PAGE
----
The families of many of the disappeared allege that they are in the illegal custody of the intelligence and law-enforcement agencies, having been picked up on suspicion of terrorism or as prey for political victimisation.
On Monday, the Supreme Court was informed by Additional Attorney General K.K. Agha that a three-member judicial commission, headed by a former SC judge, had started work on the cases of missing persons. He added that the interior ministry had already issued a notification about the appointment of the commission’s members.
While this is laudable, the success of any government promise to follow up on cases of the missing persons, and that of any commission constituted to look into the matter, must be judged firstly by the usefulness of the information gleaned, and secondly by the number of missing persons who have actually been located.
The issue of Pakistan’s ‘missing persons’ – a general euphemism that may hide much – is not a new one. The SC has been hearing cases in this regard since 2005. The issue of missing persons has also been taken up by several national and international human rights bodies and has received extensive press coverage. Yet, as the additional attorney general was forced to concede before the SC bench on Monday, no missing person has been traced in recent months. The reason for this, he said, was the lack of information. It is hoped that the recently constituted judicial commission will turn its attention to this defect on a priority basis.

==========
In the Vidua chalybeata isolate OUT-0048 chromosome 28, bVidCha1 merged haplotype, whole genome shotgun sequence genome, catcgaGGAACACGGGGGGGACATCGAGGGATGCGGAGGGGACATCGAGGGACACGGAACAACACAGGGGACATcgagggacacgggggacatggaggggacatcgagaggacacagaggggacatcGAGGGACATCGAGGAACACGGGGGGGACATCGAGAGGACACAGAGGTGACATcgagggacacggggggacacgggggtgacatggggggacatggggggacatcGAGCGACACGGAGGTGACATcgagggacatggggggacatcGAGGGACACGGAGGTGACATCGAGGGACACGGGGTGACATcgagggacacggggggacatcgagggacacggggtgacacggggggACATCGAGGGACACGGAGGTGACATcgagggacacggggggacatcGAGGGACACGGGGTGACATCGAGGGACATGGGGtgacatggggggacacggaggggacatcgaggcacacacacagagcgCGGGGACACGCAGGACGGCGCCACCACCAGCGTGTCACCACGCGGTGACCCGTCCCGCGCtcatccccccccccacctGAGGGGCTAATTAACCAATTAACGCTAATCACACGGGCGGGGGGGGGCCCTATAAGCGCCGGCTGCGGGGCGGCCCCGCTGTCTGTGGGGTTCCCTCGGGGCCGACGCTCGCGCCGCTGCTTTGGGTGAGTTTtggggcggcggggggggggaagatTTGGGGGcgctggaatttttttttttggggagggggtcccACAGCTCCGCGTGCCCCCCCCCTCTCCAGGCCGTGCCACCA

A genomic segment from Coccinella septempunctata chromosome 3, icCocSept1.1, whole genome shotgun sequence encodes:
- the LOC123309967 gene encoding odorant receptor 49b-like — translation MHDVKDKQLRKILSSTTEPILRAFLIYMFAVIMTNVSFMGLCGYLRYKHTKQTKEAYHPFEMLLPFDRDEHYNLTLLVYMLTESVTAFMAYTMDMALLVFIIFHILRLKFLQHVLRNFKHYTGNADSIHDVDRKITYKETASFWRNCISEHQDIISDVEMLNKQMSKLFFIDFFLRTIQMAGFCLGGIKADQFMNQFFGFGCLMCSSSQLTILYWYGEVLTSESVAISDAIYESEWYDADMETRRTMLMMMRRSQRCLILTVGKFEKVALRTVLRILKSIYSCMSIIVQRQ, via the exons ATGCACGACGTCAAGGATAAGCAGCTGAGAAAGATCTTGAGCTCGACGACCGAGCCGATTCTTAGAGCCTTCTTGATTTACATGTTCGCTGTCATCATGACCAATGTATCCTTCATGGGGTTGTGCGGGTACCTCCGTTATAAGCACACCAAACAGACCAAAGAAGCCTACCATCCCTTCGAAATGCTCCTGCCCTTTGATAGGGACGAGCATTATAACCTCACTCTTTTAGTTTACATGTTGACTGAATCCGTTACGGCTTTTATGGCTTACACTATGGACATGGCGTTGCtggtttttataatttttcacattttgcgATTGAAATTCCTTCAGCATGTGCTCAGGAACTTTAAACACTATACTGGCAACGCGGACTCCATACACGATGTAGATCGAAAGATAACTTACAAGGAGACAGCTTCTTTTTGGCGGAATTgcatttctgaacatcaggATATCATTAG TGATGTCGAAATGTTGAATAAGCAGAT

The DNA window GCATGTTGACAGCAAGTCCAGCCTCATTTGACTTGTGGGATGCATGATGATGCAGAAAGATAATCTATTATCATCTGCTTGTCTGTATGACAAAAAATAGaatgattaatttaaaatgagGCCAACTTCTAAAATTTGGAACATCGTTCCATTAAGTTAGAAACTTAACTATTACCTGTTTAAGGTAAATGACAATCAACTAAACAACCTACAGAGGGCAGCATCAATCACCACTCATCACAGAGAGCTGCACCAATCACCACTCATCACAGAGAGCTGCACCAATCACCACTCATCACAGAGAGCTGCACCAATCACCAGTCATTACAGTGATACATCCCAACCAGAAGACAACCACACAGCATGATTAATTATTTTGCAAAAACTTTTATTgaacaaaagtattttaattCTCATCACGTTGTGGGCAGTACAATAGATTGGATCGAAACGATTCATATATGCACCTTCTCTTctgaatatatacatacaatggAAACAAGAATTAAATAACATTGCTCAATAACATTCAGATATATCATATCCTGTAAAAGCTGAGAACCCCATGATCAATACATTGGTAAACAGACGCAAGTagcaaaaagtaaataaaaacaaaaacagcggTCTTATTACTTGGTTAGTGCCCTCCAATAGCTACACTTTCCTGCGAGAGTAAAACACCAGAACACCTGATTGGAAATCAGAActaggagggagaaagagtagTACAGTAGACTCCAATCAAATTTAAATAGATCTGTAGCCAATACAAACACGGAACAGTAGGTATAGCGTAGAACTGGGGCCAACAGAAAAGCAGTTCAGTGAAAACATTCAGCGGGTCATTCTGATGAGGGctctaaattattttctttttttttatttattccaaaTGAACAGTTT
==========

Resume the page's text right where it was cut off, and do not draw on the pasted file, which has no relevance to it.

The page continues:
The families of many of the disappeared allege that they are in the illegal custody of the intelligence and law-enforcement agencies, having been picked up on suspicion of terrorism or as prey for political victimisation. This has become an especially explosive issue especially in Balochistan. It is vital that all the missing persons be traced. If any are found to be in the custody of security agencies, without having been produced in a court of law or charged, it would mean a gross violation of constitutional rights.